Sunday, 20 March 2005

Microsoft has published their Security Development Lifecycle whitepaper, where they describe the process that Microsoft has adopted for the development of software that needs to withstand malicious attack.

It's a good read for people responsible for writing software, as well as those responsible for ensuring software development processes properly addresses security as a requirement.

The basic principles of the Security Development Lifecycle are described in the paper:

  • Secure by Design: the software should be architected, designed, and implemented so as to protect itself and the information it processes, and to resist attacks.
  • Secure by Default: in the real world, software will not achieve perfect security, so designers should assume that security flaws would be present. To minimize the harm that occurs when attackers target these remaining flaws, software's default state should promote security. For example, software should run with the least necessary privilege, and services and features that are not widely needed should be disabled by default or accessible only to a small population of users.
  • Secure in Deployment: Tools and guidance should accompany software to help end users and/or administrators use it securely. Additionally, updates should be easy to deploy.
  • Communications: software developers should be prepared for the discovery of product vulnerabilities and should communicate openly and responsibly with end users and/or administrators to help them take protective action (such as patching or deploying workarounds).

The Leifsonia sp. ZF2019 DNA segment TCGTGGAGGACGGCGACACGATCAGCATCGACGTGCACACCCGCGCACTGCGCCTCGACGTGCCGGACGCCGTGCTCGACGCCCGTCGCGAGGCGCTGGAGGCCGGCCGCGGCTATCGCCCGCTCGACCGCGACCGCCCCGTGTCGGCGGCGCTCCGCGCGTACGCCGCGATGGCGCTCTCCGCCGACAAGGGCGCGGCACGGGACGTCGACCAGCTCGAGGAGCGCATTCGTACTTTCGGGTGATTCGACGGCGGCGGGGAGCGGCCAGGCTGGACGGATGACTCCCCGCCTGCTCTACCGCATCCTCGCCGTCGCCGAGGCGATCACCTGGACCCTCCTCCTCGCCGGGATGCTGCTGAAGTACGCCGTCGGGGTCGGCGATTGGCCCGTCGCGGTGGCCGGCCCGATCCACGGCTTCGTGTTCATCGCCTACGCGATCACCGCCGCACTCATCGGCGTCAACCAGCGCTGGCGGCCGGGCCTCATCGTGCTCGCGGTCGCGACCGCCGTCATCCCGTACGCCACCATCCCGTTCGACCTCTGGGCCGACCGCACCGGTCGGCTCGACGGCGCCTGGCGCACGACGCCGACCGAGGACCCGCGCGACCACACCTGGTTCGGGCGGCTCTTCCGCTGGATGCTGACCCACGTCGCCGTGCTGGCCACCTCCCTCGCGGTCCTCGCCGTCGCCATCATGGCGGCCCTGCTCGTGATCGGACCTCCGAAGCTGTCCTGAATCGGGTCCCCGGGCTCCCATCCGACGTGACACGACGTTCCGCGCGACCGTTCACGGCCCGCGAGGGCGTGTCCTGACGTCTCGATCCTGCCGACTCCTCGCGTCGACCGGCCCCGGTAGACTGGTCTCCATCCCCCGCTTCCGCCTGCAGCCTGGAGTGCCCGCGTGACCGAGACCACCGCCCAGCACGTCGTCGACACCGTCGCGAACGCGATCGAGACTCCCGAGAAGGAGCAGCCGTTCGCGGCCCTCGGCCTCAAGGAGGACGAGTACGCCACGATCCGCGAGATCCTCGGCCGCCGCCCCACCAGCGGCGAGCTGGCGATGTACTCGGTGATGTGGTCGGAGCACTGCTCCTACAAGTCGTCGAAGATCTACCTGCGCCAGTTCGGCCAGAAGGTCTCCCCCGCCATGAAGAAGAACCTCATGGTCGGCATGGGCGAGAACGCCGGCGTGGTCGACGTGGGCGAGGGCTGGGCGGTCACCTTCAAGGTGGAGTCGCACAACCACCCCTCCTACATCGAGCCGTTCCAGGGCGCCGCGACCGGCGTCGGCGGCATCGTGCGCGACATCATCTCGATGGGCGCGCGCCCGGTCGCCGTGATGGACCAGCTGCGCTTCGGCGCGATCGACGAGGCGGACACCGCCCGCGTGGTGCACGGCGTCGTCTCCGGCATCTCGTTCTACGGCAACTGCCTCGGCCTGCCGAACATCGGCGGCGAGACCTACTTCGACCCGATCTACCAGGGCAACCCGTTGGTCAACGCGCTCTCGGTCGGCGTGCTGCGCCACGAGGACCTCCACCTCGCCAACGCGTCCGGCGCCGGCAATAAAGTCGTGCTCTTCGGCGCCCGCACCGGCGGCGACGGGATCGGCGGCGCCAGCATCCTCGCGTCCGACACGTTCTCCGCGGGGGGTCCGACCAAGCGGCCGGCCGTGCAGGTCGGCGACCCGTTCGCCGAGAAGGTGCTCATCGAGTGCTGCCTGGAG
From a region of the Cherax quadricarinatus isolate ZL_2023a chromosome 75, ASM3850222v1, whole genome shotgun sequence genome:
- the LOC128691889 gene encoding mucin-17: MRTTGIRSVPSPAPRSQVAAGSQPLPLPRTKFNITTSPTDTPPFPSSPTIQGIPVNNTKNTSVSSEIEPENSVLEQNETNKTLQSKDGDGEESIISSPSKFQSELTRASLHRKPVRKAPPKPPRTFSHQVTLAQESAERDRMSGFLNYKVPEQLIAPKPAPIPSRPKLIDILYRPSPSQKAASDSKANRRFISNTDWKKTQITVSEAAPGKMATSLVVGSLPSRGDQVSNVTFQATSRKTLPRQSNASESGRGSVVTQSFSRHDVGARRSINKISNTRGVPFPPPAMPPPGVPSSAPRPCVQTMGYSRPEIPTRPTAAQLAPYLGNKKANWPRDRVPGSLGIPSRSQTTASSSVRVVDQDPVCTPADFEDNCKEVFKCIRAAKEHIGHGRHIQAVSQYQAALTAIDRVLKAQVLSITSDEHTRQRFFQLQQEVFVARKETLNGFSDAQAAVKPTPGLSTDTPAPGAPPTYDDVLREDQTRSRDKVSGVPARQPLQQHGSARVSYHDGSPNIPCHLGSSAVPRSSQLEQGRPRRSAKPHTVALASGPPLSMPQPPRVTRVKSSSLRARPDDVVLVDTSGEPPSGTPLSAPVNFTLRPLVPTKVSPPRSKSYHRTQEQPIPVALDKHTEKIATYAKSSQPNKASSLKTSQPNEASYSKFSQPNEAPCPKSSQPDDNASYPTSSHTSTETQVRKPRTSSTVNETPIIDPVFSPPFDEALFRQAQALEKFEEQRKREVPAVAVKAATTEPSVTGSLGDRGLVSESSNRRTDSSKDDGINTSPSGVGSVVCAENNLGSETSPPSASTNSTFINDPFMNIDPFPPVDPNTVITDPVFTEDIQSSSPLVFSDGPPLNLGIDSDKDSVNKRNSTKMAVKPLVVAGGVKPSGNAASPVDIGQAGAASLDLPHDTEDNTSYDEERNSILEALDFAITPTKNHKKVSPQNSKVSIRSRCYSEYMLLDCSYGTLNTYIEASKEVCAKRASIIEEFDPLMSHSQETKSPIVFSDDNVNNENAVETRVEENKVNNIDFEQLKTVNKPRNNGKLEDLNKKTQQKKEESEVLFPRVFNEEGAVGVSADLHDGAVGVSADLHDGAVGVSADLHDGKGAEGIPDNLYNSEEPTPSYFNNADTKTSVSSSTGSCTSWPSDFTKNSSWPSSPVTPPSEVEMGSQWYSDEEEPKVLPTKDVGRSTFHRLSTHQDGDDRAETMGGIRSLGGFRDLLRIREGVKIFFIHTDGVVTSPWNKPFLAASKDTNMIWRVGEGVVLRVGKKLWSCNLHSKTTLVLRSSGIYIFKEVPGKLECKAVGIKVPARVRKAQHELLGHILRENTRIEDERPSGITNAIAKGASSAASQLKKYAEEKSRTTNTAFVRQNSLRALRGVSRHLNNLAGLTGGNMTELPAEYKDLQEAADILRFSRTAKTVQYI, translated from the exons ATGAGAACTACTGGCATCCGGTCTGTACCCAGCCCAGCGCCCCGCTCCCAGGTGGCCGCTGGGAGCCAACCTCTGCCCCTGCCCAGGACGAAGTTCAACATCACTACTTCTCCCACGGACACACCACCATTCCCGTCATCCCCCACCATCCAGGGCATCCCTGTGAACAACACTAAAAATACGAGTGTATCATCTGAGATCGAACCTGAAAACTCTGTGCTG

Also discussed are the phases of the lifecycle in application, and Microsoft's experience in putting the DSL into use at that company, as well as the results of the initiative. If the small amount of information quoted above is of interest, take the time to read the paper.

Dana Epp comments and has insights into the changes that have happened at Microsoft over the past few years. It is pretty darned amazing to have watched (and participated in, as part of my roles as partner and customer) the changes Microsoft has made with regard to security. I can say from my own experience that security is at the front of MSFT developers' minds every day, and while it's not perfect (and never will be, regardless of the software or authors), it definitely shows.

(via Dana Epp's weblog)

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IT Security | Tech
Sunday, 20 March 2005 13:04:05 (Pacific Standard Time, UTC-08:00)
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